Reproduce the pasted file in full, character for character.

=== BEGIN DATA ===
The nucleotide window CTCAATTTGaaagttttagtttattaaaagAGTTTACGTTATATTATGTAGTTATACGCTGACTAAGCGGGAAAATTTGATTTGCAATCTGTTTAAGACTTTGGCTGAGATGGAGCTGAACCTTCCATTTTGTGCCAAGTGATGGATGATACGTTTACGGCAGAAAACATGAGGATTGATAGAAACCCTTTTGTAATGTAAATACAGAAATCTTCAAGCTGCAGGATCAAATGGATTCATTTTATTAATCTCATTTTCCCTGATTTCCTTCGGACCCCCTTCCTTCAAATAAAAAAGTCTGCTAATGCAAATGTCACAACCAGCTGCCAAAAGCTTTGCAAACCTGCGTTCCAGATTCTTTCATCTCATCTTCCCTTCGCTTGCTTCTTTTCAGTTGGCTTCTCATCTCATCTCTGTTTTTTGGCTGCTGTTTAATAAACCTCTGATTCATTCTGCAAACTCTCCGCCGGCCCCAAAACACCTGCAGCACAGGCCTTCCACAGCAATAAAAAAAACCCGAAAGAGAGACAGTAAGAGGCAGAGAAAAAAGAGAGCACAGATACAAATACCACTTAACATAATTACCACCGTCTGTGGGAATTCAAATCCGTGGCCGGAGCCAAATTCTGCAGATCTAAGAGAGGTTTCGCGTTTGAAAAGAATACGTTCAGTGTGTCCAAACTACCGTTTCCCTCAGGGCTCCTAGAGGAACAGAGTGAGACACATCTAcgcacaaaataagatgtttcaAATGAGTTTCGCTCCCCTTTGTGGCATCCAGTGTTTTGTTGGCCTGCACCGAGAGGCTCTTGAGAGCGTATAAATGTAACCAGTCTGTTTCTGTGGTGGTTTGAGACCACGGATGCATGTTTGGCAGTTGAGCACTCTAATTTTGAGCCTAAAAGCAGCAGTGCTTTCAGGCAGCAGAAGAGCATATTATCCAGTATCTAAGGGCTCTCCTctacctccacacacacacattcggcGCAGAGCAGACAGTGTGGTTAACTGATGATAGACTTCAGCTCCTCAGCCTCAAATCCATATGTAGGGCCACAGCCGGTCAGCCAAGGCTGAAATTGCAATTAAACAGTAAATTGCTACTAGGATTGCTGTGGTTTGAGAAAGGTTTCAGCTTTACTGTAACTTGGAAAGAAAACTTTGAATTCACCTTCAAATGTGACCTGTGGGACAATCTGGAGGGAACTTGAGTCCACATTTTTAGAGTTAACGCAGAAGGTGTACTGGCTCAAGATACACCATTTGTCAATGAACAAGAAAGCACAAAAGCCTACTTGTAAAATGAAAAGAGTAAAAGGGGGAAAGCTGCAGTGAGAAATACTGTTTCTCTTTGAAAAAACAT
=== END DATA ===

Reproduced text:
The nucleotide window CTCAATTTGaaagttttagtttattaaaagAGTTTACGTTATATTATGTAGTTATACGCTGACTAAGCGGGAAAATTTGATTTGCAATCTGTTTAAGACTTTGGCTGAGATGGAGCTGAACCTTCCATTTTGTGCCAAGTGATGGATGATACGTTTACGGCAGAAAACATGAGGATTGATAGAAACCCTTTTGTAATGTAAATACAGAAATCTTCAAGCTGCAGGATCAAATGGATTCATTTTATTAATCTCATTTTCCCTGATTTCCTTCGGACCCCCTTCCTTCAAATAAAAAAGTCTGCTAATGCAAATGTCACAACCAGCTGCCAAAAGCTTTGCAAACCTGCGTTCCAGATTCTTTCATCTCATCTTCCCTTCGCTTGCTTCTTTTCAGTTGGCTTCTCATCTCATCTCTGTTTTTTGGCTGCTGTTTAATAAACCTCTGATTCATTCTGCAAACTCTCCGCCGGCCCCAAAACACCTGCAGCACAGGCCTTCCACAGCAATAAAAAAAACCCGAAAGAGAGACAGTAAGAGGCAGAGAAAAAAGAGAGCACAGATACAAATACCACTTAACATAATTACCACCGTCTGTGGGAATTCAAATCCGTGGCCGGAGCCAAATTCTGCAGATCTAAGAGAGGTTTCGCGTTTGAAAAGAATACGTTCAGTGTGTCCAAACTACCGTTTCCCTCAGGGCTCCTAGAGGAACAGAGTGAGACACATCTAcgcacaaaataagatgtttcaAATGAGTTTCGCTCCCCTTTGTGGCATCCAGTGTTTTGTTGGCCTGCACCGAGAGGCTCTTGAGAGCGTATAAATGTAACCAGTCTGTTTCTGTGGTGGTTTGAGACCACGGATGCATGTTTGGCAGTTGAGCACTCTAATTTTGAGCCTAAAAGCAGCAGTGCTTTCAGGCAGCAGAAGAGCATATTATCCAGTATCTAAGGGCTCTCCTctacctccacacacacacattcggcGCAGAGCAGACAGTGTGGTTAACTGATGATAGACTTCAGCTCCTCAGCCTCAAATCCATATGTAGGGCCACAGCCGGTCAGCCAAGGCTGAAATTGCAATTAAACAGTAAATTGCTACTAGGATTGCTGTGGTTTGAGAAAGGTTTCAGCTTTACTGTAACTTGGAAAGAAAACTTTGAATTCACCTTCAAATGTGACCTGTGGGACAATCTGGAGGGAACTTGAGTCCACATTTTTAGAGTTAACGCAGAAGGTGTACTGGCTCAAGATACACCATTTGTCAATGAACAAGAAAGCACAAAAGCCTACTTGTAAAATGAAAAGAGTAAAAGGGGGAAAGCTGCAGTGAGAAATACTGTTTCTCTTTGAAAAAACAT